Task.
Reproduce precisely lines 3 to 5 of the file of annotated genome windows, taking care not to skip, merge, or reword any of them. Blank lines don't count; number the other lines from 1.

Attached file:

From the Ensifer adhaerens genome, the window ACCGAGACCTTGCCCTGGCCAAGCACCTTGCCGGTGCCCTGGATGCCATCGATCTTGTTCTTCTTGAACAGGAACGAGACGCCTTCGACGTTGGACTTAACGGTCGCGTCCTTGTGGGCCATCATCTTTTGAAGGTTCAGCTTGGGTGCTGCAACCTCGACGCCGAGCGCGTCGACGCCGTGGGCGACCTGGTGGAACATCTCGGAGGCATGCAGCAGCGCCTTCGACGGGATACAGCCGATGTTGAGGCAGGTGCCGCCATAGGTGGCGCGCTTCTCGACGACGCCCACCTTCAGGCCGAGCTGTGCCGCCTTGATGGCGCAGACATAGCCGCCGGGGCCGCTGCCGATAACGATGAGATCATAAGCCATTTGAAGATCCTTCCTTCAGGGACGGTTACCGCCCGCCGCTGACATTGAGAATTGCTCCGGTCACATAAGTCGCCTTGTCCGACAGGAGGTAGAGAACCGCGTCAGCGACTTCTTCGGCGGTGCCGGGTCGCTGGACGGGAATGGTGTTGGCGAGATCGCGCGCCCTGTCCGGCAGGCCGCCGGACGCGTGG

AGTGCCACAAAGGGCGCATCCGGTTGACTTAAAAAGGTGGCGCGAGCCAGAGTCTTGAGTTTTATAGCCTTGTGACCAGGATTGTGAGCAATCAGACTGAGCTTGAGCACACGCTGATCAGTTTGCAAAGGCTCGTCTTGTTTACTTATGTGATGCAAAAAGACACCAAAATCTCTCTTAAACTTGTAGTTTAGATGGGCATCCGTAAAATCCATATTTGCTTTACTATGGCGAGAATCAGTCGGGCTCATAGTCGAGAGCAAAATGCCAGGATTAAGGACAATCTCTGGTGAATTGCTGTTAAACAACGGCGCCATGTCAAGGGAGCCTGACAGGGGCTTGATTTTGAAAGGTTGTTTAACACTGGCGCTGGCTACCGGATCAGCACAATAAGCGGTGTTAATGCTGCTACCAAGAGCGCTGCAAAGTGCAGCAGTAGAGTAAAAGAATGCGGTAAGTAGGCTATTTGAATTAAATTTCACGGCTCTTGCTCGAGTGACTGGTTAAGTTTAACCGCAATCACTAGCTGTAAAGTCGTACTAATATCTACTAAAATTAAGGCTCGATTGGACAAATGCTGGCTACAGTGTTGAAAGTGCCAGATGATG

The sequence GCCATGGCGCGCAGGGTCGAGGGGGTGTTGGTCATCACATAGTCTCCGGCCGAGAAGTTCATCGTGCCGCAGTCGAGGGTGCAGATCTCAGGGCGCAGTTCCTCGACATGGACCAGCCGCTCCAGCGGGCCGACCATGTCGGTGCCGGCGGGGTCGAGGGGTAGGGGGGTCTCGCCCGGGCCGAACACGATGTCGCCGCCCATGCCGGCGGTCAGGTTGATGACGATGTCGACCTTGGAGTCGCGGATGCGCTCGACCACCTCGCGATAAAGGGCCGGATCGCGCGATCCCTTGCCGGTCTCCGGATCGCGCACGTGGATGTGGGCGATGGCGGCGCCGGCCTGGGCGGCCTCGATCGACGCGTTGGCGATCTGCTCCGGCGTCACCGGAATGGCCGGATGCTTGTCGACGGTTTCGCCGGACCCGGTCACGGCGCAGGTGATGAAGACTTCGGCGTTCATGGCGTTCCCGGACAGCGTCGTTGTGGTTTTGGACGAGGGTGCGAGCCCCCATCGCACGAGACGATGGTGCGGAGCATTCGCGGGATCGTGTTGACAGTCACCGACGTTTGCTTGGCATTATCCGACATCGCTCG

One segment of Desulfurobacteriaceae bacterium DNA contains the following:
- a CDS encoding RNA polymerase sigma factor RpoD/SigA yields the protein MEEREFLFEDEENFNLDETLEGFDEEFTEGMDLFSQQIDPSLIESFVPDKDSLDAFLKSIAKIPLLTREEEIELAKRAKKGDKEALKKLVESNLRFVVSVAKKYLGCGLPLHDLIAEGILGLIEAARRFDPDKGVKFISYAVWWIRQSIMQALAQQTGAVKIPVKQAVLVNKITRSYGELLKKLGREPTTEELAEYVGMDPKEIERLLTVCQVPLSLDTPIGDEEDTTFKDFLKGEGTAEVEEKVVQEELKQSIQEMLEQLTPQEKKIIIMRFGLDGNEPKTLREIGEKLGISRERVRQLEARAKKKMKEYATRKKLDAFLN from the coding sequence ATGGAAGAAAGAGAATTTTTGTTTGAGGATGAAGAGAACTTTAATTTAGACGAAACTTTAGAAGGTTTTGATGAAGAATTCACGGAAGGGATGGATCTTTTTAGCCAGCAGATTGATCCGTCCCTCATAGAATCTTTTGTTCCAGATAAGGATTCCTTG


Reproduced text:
The sequence GCCATGGCGCGCAGGGTCGAGGGGGTGTTGGTCATCACATAGTCTCCGGCCGAGAAGTTCATCGTGCCGCAGTCGAGGGTGCAGATCTCAGGGCGCAGTTCCTCGACATGGACCAGCCGCTCCAGCGGGCCGACCATGTCGGTGCCGGCGGGGTCGAGGGGTAGGGGGGTCTCGCCCGGGCCGAACACGATGTCGCCGCCCATGCCGGCGGTCAGGTTGATGACGATGTCGACCTTGGAGTCGCGGATGCGCTCGACCACCTCGCGATAAAGGGCCGGATCGCGCGATCCCTTGCCGGTCTCCGGATCGCGCACGTGGATGTGGGCGATGGCGGCGCCGGCCTGGGCGGCCTCGATCGACGCGTTGGCGATCTGCTCCGGCGTCACCGGAATGGCCGGATGCTTGTCGACGGTTTCGCCGGACCCGGTCACGGCGCAGGTGATGAAGACTTCGGCGTTCATGGCGTTCCCGGACAGCGTCGTTGTGGTTTTGGACGAGGGTGCGAGCCCCCATCGCACGAGACGATGGTGCGGAGCATTCGCGGGATCGTGTTGACAGTCACCGACGTTTGCTTGGCATTATCCGACATCGCTCG

One segment of Desulfurobacteriaceae bacterium DNA contains the following:
- a CDS encoding RNA polymerase sigma factor RpoD/SigA yields the protein MEEREFLFEDEENFNLDETLEGFDEEFTEGMDLFSQQIDPSLIESFVPDKDSLDAFLKSIAKIPLLTREEEIELAKRAKKGDKEALKKLVESNLRFVVSVAKKYLGCGLPLHDLIAEGILGLIEAARRFDPDKGVKFISYAVWWIRQSIMQALAQQTGAVKIPVKQAVLVNKITRSYGELLKKLGREPTTEELAEYVGMDPKEIERLLTVCQVPLSLDTPIGDEEDTTFKDFLKGEGTAEVEEKVVQEELKQSIQEMLEQLTPQEKKIIIMRFGLDGNEPKTLREIGEKLGISRERVRQLEARAKKKMKEYATRKKLDAFLN from the coding sequence ATGGAAGAAAGAGAATTTTTGTTTGAGGATGAAGAGAACTTTAATTTAGACGAAACTTTAGAAGGTTTTGATGAAGAATTCACGGAAGGGATGGATCTTTTTAGCCAGCAGATTGATCCGTCCCTCATAGAATCTTTTGTTCCAGATAAGGATTCCTTG